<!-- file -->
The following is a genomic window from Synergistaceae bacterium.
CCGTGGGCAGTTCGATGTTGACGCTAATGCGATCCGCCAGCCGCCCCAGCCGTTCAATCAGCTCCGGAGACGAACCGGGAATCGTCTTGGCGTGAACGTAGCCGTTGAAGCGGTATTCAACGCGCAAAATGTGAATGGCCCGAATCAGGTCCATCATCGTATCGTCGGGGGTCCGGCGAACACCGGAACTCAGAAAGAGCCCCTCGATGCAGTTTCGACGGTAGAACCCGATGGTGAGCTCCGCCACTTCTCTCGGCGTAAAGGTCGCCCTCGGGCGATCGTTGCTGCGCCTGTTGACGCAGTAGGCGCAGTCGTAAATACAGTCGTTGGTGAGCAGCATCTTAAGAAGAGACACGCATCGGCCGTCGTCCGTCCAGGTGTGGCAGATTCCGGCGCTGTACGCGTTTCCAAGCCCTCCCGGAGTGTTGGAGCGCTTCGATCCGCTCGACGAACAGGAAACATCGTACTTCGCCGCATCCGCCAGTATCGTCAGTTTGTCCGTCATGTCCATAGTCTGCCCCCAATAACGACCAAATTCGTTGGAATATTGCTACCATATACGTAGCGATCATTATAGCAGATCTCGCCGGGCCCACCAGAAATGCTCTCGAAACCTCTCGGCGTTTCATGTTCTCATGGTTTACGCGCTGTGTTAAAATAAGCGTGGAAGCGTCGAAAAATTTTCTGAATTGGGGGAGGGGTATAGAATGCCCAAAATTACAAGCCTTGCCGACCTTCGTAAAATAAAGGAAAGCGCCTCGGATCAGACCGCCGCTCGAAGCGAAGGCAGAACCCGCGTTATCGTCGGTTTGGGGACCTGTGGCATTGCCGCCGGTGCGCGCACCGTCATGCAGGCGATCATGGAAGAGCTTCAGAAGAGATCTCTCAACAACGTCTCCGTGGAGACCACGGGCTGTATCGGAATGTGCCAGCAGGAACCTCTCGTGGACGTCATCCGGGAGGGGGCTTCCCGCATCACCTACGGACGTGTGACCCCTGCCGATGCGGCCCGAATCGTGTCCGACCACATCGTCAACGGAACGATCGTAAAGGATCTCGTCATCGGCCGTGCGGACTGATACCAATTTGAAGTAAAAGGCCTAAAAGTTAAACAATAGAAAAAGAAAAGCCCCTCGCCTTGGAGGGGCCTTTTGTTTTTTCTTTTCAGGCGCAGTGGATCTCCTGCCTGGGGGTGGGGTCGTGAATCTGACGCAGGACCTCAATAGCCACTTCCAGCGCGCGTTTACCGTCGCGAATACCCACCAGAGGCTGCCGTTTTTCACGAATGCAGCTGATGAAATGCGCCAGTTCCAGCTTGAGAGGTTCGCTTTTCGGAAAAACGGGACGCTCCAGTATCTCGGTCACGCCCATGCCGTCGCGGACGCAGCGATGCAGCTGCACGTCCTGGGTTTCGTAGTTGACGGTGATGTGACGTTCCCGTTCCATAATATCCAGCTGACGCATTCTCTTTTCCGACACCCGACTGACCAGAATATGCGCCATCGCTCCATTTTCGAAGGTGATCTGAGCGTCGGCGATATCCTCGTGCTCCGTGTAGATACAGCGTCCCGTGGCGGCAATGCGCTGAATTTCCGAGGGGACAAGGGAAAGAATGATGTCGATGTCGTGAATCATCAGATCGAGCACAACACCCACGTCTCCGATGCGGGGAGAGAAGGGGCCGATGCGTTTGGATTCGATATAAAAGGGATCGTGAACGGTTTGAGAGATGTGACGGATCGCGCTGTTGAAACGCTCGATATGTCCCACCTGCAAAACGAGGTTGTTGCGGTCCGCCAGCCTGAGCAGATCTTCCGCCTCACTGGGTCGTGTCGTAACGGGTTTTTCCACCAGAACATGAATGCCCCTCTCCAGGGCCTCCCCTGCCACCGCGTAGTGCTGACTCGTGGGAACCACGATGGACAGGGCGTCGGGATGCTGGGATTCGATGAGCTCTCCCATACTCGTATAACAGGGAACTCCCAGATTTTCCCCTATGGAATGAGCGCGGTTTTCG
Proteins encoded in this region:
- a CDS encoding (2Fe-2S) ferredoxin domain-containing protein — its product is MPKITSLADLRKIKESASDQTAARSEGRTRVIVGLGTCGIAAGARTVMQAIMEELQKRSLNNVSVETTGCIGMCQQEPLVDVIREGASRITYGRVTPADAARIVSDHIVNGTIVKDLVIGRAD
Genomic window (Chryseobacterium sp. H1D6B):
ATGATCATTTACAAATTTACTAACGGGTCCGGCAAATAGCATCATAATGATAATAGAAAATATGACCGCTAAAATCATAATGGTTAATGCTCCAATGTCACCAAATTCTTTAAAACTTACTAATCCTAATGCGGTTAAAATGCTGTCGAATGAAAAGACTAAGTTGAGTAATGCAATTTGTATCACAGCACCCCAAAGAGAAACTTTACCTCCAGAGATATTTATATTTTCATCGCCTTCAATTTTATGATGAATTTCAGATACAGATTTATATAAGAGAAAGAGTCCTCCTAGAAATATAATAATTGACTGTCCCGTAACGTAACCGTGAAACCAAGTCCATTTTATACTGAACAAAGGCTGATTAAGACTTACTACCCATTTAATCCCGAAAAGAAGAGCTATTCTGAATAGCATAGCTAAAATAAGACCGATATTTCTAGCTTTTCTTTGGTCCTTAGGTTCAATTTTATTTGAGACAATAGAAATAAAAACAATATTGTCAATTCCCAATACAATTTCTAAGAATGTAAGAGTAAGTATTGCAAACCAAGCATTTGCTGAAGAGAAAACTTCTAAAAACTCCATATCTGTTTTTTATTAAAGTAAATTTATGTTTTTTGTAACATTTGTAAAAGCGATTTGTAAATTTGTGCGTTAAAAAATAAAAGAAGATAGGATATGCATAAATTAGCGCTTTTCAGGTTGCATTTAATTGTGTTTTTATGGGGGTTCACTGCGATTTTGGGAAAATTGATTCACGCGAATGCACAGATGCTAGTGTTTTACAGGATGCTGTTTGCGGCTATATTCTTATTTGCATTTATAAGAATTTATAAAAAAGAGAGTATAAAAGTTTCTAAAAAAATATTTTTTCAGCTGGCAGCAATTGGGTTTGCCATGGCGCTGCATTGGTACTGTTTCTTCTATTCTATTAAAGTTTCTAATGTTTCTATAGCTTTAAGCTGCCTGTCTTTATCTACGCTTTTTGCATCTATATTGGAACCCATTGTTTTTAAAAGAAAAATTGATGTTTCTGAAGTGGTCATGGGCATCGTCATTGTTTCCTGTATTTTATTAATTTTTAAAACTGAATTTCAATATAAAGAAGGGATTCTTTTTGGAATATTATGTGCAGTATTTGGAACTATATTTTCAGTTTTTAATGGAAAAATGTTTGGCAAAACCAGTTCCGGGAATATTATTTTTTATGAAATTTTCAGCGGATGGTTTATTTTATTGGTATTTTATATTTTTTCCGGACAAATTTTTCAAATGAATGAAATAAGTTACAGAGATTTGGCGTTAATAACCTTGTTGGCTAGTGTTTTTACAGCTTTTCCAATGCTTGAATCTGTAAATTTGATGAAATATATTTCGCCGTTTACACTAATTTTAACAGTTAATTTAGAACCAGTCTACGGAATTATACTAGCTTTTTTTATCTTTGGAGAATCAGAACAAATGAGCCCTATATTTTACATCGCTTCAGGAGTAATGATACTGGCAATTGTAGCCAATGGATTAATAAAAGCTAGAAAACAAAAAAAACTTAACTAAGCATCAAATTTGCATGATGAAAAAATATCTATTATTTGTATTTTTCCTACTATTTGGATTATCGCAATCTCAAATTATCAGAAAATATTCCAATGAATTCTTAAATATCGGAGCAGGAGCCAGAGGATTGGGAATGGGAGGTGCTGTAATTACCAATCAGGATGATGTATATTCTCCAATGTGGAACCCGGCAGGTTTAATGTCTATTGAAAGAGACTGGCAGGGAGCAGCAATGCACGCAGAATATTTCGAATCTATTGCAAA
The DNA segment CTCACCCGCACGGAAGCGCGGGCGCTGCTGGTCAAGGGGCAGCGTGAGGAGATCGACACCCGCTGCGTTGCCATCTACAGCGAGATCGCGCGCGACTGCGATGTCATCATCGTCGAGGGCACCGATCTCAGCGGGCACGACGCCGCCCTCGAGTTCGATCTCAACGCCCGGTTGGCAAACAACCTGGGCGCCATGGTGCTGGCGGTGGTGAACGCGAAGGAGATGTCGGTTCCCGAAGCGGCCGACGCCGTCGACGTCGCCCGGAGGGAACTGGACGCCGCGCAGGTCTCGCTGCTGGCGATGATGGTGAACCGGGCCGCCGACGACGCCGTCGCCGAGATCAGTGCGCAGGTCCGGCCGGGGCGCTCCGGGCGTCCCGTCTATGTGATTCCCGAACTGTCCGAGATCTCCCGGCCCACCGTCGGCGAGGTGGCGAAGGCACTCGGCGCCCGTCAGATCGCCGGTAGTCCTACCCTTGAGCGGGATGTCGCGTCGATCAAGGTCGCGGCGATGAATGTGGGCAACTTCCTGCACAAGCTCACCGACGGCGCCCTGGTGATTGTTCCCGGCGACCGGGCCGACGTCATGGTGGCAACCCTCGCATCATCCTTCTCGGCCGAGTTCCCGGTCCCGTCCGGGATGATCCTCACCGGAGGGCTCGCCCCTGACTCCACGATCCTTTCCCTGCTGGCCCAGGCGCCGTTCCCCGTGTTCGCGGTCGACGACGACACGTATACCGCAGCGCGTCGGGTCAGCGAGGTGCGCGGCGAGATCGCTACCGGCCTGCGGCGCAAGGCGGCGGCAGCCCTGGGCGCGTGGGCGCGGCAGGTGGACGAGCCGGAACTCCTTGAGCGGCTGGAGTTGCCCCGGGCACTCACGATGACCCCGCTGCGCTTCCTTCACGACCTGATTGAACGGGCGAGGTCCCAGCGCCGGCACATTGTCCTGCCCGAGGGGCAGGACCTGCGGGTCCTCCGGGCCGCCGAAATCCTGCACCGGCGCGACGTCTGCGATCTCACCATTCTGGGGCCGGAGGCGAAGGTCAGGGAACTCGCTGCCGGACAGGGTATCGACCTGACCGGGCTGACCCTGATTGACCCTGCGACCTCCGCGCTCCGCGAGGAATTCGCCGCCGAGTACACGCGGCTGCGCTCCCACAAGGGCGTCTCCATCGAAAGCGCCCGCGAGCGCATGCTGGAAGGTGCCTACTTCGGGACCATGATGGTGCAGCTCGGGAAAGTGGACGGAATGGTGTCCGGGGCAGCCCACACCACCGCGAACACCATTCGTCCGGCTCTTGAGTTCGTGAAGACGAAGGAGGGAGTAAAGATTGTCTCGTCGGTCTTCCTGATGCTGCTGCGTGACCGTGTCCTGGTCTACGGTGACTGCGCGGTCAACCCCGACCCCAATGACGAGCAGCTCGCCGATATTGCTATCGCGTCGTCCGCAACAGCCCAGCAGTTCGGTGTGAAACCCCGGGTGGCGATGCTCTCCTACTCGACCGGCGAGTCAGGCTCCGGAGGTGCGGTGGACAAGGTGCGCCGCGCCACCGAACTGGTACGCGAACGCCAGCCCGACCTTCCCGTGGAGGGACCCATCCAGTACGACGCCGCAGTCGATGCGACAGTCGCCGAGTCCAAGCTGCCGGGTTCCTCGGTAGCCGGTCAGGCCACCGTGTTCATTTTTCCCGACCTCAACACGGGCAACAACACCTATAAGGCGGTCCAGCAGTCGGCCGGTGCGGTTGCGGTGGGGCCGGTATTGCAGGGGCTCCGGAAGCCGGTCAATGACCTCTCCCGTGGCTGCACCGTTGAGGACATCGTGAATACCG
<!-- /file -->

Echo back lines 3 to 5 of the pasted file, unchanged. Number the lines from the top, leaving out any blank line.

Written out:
Proteins encoded in this region:
- a CDS encoding (2Fe-2S) ferredoxin domain-containing protein — its product is MPKITSLADLRKIKESASDQTAARSEGRTRVIVGLGTCGIAAGARTVMQAIMEELQKRSLNNVSVETTGCIGMCQQEPLVDVIREGASRITYGRVTPADAARIVSDHIVNGTIVKDLVIGRAD
Genomic window (Chryseobacterium sp. H1D6B):